Investors will usually want to get their investment monies back ahead of the founders in the case of an ‘exit’ – meaning a share sale, a sale of all of the assets, an IPO or a winding-up of the company. This is known as a ‘liquidation preference’.
A liquidation preference is a contract-clause that determines the payout amount in case of a company liquidation. This helps company investors to get their money back ahead of business founders in the event that a business needs to be liquidated.
In larger series A rounds with VC and non-EIS fund investors, investment is usually made by Preferred Shares which provides for this liquidation preference and often certain other rights over Ordinary Shares. Preferred Shares are so called because they have preferred rights over Ordinary Shares.
Preferred Shares are, however, almost non-existent in UK angel and seed funding rounds, which are dominated by EIS and SEIS investors.
This is because under the EIS/SEIS rules, shares must not have ‘any present or future preferential rights to a company’s assets on a winding up’ in order to qualify for tax relief.
The shares issued for EIS/SEIS investment must also be ordinary, non-redeemable shares, fully paid in cash at the time of subscription.
Liquidation preference on a share sale is allowed
The EIS rules do allow shares which have preferred rights over the proceeds received from a third party buyer of the shares in the company. The shares which have such rights are often called ‘A Ordinary Shares’.
In a share sale, A Ordinary Shares give investors:
- the right to recover an amount up to to their original investment in the company
- but the remaining proceeds are distributed among the holders of the Ordinary Shares (usually the founders), and not the holders of the A Ordinary Shares
- as alternative, the right to convert their A Ordinary Shares into Ordinary Shares and be paid a proportion of the proceeds based on their equity ownership of the company along with other holders of the Ordinary Shares.
For example, if an investor invests £1 million in A Ordinary Shares for 20% ownership and the company is subsequently sold for £2 million, the investor is likely to want to receive their £1 million investment back under the liquidation preference, rather than convert into the Ordinary Shares for 20% of £2 million (i.e. £400,000).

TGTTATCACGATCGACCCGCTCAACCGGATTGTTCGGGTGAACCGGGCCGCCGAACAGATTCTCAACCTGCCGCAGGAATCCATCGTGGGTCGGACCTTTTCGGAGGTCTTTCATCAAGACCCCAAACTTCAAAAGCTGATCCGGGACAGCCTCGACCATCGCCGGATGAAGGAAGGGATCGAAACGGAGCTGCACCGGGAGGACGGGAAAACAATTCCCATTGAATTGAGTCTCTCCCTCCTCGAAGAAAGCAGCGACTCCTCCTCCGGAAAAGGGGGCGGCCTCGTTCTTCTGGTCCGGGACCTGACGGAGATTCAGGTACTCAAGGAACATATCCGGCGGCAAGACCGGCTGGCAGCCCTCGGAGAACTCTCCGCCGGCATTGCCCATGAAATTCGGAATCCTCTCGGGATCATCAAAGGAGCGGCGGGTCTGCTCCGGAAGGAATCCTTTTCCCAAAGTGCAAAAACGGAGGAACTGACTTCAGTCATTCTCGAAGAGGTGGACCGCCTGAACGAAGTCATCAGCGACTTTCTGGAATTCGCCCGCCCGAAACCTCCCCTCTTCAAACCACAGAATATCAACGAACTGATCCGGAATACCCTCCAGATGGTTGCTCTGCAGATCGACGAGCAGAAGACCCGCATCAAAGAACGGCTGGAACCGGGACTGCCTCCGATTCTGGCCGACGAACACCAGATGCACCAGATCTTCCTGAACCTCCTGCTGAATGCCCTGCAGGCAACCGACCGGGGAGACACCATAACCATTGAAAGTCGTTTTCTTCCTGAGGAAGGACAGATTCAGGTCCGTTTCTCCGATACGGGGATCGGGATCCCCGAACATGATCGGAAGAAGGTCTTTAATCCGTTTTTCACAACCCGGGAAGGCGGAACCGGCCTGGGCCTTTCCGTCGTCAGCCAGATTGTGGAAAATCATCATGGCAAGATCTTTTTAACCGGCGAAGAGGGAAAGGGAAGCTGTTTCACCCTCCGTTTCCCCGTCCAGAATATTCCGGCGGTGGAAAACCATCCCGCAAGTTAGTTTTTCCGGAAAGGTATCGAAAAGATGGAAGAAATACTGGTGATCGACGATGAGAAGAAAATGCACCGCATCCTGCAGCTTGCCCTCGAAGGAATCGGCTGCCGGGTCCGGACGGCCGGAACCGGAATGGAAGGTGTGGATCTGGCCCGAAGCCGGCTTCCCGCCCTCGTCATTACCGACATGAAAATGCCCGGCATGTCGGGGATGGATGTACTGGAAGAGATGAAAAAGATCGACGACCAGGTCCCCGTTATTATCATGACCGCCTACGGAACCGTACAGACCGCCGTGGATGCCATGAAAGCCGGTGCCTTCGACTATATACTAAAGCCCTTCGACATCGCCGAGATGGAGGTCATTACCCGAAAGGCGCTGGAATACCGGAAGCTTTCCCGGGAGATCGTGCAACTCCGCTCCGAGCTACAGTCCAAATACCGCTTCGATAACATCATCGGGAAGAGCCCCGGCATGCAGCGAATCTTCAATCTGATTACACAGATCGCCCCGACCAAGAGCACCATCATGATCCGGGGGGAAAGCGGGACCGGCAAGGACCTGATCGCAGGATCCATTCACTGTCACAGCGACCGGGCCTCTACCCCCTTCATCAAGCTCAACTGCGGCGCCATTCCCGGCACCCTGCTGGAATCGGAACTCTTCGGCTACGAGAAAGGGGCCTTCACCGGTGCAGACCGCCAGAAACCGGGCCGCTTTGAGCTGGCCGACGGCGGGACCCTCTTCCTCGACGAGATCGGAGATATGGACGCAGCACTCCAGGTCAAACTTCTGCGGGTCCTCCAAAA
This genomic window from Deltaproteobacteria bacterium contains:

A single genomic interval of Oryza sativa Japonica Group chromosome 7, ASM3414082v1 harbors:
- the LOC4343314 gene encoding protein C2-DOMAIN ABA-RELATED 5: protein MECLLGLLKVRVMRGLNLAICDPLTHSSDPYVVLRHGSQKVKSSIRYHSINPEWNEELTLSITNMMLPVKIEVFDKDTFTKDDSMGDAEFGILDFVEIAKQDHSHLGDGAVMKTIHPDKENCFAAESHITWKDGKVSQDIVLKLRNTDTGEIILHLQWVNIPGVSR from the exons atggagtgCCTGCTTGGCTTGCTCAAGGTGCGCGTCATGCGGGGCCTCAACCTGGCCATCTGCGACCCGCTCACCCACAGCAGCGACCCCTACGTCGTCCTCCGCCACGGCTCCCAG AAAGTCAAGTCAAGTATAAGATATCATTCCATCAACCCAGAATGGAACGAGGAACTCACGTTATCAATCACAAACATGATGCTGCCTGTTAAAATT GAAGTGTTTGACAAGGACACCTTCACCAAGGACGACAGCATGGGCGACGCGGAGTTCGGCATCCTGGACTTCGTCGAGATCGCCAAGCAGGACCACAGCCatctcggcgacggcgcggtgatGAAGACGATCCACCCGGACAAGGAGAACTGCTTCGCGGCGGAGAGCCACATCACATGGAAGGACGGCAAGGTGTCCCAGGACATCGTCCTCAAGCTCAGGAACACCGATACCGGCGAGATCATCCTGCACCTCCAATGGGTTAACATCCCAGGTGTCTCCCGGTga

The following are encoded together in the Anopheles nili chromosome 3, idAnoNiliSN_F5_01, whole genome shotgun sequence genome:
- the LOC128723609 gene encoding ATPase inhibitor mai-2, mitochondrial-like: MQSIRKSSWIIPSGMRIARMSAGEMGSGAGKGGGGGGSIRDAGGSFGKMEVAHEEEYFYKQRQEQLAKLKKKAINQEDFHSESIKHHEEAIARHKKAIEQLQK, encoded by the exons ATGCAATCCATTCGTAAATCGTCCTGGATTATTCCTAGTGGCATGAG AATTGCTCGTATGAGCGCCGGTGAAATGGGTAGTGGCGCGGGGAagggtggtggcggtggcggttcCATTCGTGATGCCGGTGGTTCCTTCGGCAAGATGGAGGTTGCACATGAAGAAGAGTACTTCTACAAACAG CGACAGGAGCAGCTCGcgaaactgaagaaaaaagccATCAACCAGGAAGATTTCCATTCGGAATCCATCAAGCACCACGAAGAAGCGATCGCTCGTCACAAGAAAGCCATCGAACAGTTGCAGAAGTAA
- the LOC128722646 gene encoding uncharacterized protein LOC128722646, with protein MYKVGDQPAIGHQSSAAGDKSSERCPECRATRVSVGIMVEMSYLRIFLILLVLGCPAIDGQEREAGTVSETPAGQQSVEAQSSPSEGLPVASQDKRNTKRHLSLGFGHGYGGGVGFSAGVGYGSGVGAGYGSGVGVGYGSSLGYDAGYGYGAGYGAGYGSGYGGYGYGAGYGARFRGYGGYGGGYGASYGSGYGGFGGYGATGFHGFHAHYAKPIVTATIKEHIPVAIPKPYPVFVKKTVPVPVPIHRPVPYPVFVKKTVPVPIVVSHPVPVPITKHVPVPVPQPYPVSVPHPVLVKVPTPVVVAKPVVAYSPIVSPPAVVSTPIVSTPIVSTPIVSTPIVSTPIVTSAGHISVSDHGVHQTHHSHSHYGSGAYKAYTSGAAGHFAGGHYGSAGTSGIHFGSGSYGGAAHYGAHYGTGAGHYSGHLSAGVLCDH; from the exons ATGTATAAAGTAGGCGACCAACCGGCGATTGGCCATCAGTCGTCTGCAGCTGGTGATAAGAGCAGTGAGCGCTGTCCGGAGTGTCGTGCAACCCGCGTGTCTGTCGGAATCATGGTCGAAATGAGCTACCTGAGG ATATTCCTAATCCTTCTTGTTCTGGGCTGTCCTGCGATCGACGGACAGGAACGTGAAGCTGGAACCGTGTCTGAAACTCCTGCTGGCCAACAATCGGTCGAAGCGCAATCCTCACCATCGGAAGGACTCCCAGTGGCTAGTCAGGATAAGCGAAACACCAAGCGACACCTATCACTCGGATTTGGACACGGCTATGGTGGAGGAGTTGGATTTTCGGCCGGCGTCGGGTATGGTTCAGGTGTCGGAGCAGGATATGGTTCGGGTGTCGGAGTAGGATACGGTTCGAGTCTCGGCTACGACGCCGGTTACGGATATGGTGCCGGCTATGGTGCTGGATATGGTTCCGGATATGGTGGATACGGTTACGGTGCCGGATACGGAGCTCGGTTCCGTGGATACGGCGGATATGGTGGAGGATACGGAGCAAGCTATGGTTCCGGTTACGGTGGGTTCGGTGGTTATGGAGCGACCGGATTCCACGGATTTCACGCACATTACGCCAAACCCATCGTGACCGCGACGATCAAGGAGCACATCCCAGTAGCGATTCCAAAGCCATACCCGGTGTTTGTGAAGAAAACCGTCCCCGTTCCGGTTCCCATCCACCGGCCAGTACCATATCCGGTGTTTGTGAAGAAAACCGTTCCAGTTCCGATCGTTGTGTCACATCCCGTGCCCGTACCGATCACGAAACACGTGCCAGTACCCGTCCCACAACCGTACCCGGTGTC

The investor will only be indifferent as to which option to exercise, if the sale price is £5 million (also known as the conversion threshold). A sale price below the conversion threshold would encourage the investor to exercise the liquidation preference. A sale price above the conversion threshold would encourage the investor to convert their A Ordinary Shares into Ordinary Shares.
What happens if the company sell all of the assets?
On sale of all the assets, the sale proceeds will be held by the company. Investors holding the A Ordinary Shares will only receive the sale proceeds based on their equity ownership if the company decides to pay dividends or wind-up.
Investors should have control over the process as the investment agreement will normally prohibit sale of all the assets of the company without their consent.
What happens in an IPO?
On an IPO, the A Ordinary Shares will usually be automatically converted into Ordinary Shares, so that investors participate in the IPO as any other holders of Ordinary Shares.
On a winding-up of the company?
In the event of a return of capital on winding-up, investors holding the A Ordinary Shares will simply be paid a proportion of the proceeds based on their equity ownership of the company along with holders of the Ordinary Shares.
Investors should have control over the process as the investment agreement will normally prohibit winding-up of the company without their consent.
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There is, however, a continuing review of case law and HMRC guidance on whether A Ordinary Shares could be paid ahead of the Ordinary Shares on a winding-up (i.e. contain a liquidation preference or liquidation preferences in relation to a winding-up) and still comply with the EIS/SEIS rules. There is a suggestion that A Ordinary Shares could still comply provided each class of shares participates to some extent at each payment stage of a winding-up (e.g. 99% to A Ordinary Shares and 1% to Ordinary Shares). Founders may want to consider offering liquidation preference for winding-up on this basis to EIS/SEIS investors.
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